When I became a preacher, an older veteran warned me to remember that I was working with people with all their strengths, weaknesses, foibles, sins, joys, sorrows, crises, victories and failures. Here’s the problem: the preacher/pastor becomes the focal point of all these things. Who you gonna call?  The preacher/pastor, of course.  For a while he can cope. Eventual burnout, however, is inevitable. It would be different if it was understood that we are all priests. That would take a tremendous load off the “designated priest,” who really shouldn’t exist anyway.

Perhaps you are aware, as I am, of churches where it seems to work well.  The preacher/pastor has a long tenure, is loved and appreciated and, from all appearances, all is well.  Not only are such congregations the exception, but seem to have a handle on the priesthood of all believers. Furthermore, the group that in other places functions as a board has become shepherds of the flock (Acts 20:28; 1 Peter 5:1-3). May their tribe increase!

In most other cases, however, in addition to the expectations of the board and the congregation, the pastor/preacher becomes the primary target of disgruntled constituents. For those who have not served in this capacity, it is hard to imagine the insults, injuries, disparagement and humiliation that can come with the territory when things go wrong.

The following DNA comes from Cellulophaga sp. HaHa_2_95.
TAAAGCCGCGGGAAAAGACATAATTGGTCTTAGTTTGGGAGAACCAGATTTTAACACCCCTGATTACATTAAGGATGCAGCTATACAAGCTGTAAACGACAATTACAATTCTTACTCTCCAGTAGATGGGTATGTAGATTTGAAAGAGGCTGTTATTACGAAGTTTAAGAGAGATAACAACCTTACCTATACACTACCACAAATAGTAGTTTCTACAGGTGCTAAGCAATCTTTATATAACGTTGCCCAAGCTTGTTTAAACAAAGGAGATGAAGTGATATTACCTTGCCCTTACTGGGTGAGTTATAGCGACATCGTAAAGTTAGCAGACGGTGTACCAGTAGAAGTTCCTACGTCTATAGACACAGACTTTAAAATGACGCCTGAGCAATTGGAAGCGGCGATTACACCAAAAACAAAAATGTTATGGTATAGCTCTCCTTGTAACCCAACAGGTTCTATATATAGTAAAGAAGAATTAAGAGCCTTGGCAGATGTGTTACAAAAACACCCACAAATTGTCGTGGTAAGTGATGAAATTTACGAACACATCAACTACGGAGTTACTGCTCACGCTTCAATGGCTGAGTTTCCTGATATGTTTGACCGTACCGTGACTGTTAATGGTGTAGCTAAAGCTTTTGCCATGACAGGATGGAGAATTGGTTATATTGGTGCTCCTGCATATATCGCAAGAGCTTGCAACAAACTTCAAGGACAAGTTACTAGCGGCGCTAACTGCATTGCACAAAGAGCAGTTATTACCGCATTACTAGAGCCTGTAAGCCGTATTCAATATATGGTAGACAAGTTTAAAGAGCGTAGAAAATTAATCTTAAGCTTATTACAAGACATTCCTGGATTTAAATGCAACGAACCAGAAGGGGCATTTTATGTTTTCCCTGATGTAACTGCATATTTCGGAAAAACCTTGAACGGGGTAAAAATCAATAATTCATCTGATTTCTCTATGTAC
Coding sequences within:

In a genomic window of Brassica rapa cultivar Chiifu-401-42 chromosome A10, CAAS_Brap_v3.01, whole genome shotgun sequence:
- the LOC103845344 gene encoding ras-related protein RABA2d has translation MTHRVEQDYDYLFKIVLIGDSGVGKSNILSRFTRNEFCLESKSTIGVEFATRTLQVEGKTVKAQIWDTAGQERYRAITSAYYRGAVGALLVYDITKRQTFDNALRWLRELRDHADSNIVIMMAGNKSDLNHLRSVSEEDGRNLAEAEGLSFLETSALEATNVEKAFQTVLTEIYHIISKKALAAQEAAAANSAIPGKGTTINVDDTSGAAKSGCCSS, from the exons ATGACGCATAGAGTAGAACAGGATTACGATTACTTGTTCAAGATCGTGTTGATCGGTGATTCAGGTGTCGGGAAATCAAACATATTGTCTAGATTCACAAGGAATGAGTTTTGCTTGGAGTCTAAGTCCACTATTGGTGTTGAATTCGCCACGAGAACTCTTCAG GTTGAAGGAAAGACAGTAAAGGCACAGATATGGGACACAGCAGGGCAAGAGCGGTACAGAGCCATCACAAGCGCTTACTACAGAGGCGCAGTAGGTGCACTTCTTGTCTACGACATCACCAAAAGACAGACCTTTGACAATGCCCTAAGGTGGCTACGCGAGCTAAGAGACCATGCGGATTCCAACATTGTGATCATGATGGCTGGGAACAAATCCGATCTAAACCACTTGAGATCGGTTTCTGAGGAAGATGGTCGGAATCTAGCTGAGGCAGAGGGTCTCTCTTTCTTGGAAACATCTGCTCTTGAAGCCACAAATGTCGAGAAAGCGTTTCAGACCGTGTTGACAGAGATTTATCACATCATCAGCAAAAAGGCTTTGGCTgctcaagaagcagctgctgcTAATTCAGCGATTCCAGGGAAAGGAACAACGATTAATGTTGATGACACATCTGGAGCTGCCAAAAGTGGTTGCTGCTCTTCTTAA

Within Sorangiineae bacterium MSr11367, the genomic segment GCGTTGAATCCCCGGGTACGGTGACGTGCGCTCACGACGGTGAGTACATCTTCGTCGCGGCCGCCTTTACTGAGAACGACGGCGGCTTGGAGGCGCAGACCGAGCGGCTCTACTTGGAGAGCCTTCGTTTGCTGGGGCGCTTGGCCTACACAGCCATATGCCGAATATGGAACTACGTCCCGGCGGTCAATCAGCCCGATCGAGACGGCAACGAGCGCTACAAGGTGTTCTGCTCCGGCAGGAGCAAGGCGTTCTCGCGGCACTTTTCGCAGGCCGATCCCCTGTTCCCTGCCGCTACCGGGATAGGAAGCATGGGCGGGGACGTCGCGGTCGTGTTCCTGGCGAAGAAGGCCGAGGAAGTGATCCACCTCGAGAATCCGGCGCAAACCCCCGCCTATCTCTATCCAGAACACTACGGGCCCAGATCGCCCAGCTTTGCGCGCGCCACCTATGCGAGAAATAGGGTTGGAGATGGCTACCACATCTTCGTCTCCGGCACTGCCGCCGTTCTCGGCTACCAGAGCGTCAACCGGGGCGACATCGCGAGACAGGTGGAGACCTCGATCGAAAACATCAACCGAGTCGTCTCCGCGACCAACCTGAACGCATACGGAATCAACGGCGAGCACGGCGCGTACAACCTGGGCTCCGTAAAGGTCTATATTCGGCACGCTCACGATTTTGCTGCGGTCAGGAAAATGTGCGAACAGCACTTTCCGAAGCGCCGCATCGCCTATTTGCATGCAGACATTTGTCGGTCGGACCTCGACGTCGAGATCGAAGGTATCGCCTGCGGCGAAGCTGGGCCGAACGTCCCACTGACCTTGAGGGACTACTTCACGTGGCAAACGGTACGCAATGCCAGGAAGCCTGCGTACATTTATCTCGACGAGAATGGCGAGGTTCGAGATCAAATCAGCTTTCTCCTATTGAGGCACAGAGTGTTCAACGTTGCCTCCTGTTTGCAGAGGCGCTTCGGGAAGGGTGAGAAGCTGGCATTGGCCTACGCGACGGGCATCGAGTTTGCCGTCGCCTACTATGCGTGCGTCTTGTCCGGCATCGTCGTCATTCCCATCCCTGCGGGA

All this hinders and hamstrings our mission: to be a chosen people, a royal priesthood, a holy nation, God’s special possession, that we may declare the praises of him who called us out of darkness into his wonderful light (1 Peter 2:9). So what can be done? A giant first step would be to acknowledge the problem. For those who believe solutions are found in words inspired by the Holy Spirit, the second step would be to open the Scriptures and compare what we do with what we should be doing. The third step requires that we love our Savior more than our traditions and apply the solutions.  Hard?  Yes it is. What seems harder would be to face the returning Christ with mission unfulfilled.